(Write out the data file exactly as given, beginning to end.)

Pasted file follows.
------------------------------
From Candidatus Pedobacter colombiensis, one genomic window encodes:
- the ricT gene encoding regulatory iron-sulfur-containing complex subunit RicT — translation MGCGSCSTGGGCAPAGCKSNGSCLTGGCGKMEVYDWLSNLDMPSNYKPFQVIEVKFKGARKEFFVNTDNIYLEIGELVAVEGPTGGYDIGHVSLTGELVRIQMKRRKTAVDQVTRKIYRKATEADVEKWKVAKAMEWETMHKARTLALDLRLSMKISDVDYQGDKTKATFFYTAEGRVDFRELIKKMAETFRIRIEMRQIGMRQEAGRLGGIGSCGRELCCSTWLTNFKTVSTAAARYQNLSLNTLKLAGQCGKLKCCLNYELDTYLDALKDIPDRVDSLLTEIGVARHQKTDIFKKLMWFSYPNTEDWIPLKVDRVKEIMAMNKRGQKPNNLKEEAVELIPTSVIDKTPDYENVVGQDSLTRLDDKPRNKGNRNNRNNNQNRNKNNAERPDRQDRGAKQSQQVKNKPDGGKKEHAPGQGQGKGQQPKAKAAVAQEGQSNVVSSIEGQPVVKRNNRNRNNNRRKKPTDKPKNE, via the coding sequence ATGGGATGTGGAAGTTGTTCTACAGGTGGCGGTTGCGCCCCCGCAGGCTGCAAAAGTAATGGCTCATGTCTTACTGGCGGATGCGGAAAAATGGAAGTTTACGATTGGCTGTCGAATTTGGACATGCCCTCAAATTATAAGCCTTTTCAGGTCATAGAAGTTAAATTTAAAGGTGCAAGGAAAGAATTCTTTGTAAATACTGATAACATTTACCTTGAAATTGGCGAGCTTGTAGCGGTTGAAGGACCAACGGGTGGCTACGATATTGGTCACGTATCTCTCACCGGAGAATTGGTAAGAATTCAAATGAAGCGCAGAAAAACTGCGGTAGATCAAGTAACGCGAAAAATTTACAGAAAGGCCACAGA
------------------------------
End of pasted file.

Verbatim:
From Candidatus Pedobacter colombiensis, one genomic window encodes:
- the ricT gene encoding regulatory iron-sulfur-containing complex subunit RicT — translation MGCGSCSTGGGCAPAGCKSNGSCLTGGCGKMEVYDWLSNLDMPSNYKPFQVIEVKFKGARKEFFVNTDNIYLEIGELVAVEGPTGGYDIGHVSLTGELVRIQMKRRKTAVDQVTRKIYRKATEADVEKWKVAKAMEWETMHKARTLALDLRLSMKISDVDYQGDKTKATFFYTAEGRVDFRELIKKMAETFRIRIEMRQIGMRQEAGRLGGIGSCGRELCCSTWLTNFKTVSTAAARYQNLSLNTLKLAGQCGKLKCCLNYELDTYLDALKDIPDRVDSLLTEIGVARHQKTDIFKKLMWFSYPNTEDWIPLKVDRVKEIMAMNKRGQKPNNLKEEAVELIPTSVIDKTPDYENVVGQDSLTRLDDKPRNKGNRNNRNNNQNRNKNNAERPDRQDRGAKQSQQVKNKPDGGKKEHAPGQGQGKGQQPKAKAAVAQEGQSNVVSSIEGQPVVKRNNRNRNNNRRKKPTDKPKNE, via the coding sequence ATGGGATGTGGAAGTTGTTCTACAGGTGGCGGTTGCGCCCCCGCAGGCTGCAAAAGTAATGGCTCATGTCTTACTGGCGGATGCGGAAAAATGGAAGTTTACGATTGGCTGTCGAATTTGGACATGCCCTCAAATTATAAGCCTTTTCAGGTCATAGAAGTTAAATTTAAAGGTGCAAGGAAAGAATTCTTTGTAAATACTGATAACATTTACCTTGAAATTGGCGAGCTTGTAGCGGTTGAAGGACCAACGGGTGGCTACGATATTGGTCACGTATCTCTCACCGGAGAATTGGTAAGAATTCAAATGAAGCGCAGAAAAACTGCGGTAGATCAAGTAACGCGAAAAATTTACAGAAAGGCCACAGA